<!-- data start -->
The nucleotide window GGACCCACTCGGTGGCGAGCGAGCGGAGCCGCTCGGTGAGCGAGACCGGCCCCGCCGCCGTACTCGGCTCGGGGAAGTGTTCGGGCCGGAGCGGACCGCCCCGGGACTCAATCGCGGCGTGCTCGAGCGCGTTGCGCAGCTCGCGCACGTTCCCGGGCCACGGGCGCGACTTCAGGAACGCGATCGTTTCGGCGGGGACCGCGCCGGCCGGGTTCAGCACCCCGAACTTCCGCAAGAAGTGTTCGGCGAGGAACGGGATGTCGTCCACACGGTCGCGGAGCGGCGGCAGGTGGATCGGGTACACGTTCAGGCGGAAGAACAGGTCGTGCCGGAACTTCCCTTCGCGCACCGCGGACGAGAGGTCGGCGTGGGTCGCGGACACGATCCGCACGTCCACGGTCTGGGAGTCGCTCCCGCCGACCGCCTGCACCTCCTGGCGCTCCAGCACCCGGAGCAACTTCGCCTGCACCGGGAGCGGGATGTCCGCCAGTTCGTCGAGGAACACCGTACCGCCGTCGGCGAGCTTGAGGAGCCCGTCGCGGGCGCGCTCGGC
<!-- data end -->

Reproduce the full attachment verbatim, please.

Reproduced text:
The nucleotide window GGACCCACTCGGTGGCGAGCGAGCGGAGCCGCTCGGTGAGCGAGACCGGCCCCGCCGCCGTACTCGGCTCGGGGAAGTGTTCGGGCCGGAGCGGACCGCCCCGGGACTCAATCGCGGCGTGCTCGAGCGCGTTGCGCAGCTCGCGCACGTTCCCGGGCCACGGGCGCGACTTCAGGAACGCGATCGTTTCGGCGGGGACCGCGCCGGCCGGGTTCAGCACCCCGAACTTCCGCAAGAAGTGTTCGGCGAGGAACGGGATGTCGTCCACACGGTCGCGGAGCGGCGGCAGGTGGATCGGGTACACGTTCAGGCGGAAGAACAGGTCGTGCCGGAACTTCCCTTCGCGCACCGCGGACGAGAGGTCGGCGTGGGTCGCGGACACGATCCGCACGTCCACGGTCTGGGAGTCGCTCCCGCCGACCGCCTGCACCTCCTGGCGCTCCAGCACCCGGAGCAACTTCGCCTGCACCGGGAGCGGGATGTCCGCCAGTTCGTCGAGGAACACCGTACCGCCGTCGGCGAGCTTGAGGAGCCCGTCGCGGGCGCGCTCGGC